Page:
Trump better than Clinton for China in long term, Chinese defence adviser says
Donald Trump’s rise to power in Washington might inject some short-term uncertainty into Sino-US ties, but the Republican will put the bilateral relationship on a better track than rival Hillary Clinton would have, according to a senior Chinese defence adviser.
Retired major general Jin Yinan, a former director of the strategic research institute at the PLA’s National Defence University, said some Asian nations such as Japan and Singapore would push for the United States to maintain a strong presence in Asia, but Trump’s administration would focus on domestic issues and economic development.
Trump’s win on November 8 triggered concerns in the Asia-Pacific, especially among US allies, that Washington could retreat from the region, with Trump’s advisers saying the US has diverse interests and will abandon the Trans-Pacific Partnership (TPP) trade deal that excludes China.
In Hong Kong yesterday, Jin said China was likely to face less political and military pressure in the Asia-Pacific under Trump because the Republican would be less keen to interfere in global affairs.
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He said Trump was a straight-talker, and exchanges between the militaries of the two nations would not decline under the new administration.
“The policy initiatives of Clinton are obvious – that she would continue with pivoting to Asia and the TPP, encircling China politically and militarily, and isolating China economically,” Jin said.
“There may be uncertainties facing relations between China and the US in the short run, but from a medium- and long-term perspective, Sino-US ties will be better under Trump than [they would have been under] Clinton.”
He said China would not make major changes to its US strategy following Trump’s win, but Beijing expected a smoother roll-out for its “One Belt, One Road” initiative after Trump advisers said it was wrong for the US not to join the Beijing-led Asian Infrastructure Investment Bank.
That sentiment was in contrast to Trump’s threats on the campaign trail to name China as a currency manipulator, impose a 45 per cent tariff on Chinese products and even embark on a trade war with China.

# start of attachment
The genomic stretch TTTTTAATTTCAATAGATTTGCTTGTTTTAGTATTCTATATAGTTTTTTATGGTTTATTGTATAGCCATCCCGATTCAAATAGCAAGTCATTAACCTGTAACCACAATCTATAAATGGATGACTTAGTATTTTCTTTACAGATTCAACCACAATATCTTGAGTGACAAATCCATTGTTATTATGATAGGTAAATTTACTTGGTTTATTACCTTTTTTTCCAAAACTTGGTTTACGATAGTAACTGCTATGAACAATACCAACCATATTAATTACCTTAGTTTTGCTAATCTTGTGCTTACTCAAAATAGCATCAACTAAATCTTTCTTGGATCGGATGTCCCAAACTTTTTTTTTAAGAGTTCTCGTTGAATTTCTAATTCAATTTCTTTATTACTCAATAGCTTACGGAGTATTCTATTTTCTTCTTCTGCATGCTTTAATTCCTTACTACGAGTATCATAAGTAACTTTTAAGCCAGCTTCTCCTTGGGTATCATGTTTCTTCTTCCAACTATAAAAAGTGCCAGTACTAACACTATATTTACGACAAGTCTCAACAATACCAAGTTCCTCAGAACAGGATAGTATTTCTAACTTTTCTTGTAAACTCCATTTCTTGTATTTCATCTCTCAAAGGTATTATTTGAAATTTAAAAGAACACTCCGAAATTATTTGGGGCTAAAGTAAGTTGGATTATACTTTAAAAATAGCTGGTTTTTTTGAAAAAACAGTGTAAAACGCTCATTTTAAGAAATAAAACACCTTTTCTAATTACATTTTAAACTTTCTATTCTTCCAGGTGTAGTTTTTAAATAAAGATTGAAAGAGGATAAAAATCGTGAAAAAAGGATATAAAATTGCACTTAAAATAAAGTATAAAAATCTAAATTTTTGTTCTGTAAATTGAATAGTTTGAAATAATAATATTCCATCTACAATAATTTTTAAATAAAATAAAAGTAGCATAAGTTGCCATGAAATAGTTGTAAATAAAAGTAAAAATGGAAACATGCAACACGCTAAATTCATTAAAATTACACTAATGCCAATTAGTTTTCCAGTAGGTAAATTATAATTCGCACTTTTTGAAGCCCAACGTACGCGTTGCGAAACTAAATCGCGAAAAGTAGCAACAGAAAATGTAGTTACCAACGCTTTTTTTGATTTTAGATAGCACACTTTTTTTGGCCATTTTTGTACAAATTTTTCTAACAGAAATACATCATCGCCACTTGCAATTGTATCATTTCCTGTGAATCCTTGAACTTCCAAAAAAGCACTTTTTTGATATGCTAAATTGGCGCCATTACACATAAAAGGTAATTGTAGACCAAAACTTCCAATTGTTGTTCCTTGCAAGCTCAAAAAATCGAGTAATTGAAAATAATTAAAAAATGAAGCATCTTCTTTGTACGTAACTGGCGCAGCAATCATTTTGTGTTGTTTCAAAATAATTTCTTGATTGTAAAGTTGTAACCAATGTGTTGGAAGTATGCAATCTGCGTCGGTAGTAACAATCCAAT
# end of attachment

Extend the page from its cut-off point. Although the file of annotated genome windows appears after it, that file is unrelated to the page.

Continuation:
Jin said he did expect the US to exert more economic pressure on China but there would be new avenues for cooperation as Trump focused more boosting economic development to unite American society.
Trump’s election pledge to “make America great again” centred mainly on rebuilding the US economy, while Clinton wanted Washington to show strength through interference in other nations’ affairs, Jin said. “Some people are concerned that Trump is against globalisation. But I believe his stance is more conducive to the true meaning of globalisation. It is not the kind of globalisation dominated by the US,” he said.
Jin said a Trump presidency would require Asian nations to adjust their engagement with China and the US. Asian nations, including Singapore, had pushed for the US to contain China, and turned South China Sea disputes into international issues.
“Small nations usually have to strike a balance between big powers to survive, but that doesn’t mean siding completely with a particular nation,” Jin said of Singapore. “That kind of strategy might need to change next year.”
Jin said the US might not be pushed to confront China because Americans realised the high cost of years of US involvement in global affairs. “Take a look at the Middle East, the situation there has become even more chaotic since US involvement,” he said.
He said a less-involved US would not create a security vacuum in the Asia-Pacific, because nations in the region could handle their own security.
On Thursday, Japanese Prime Minister Shinzo Abe, the first foreign leader to meet Trump, said he had “great confidence” in the US president-elect.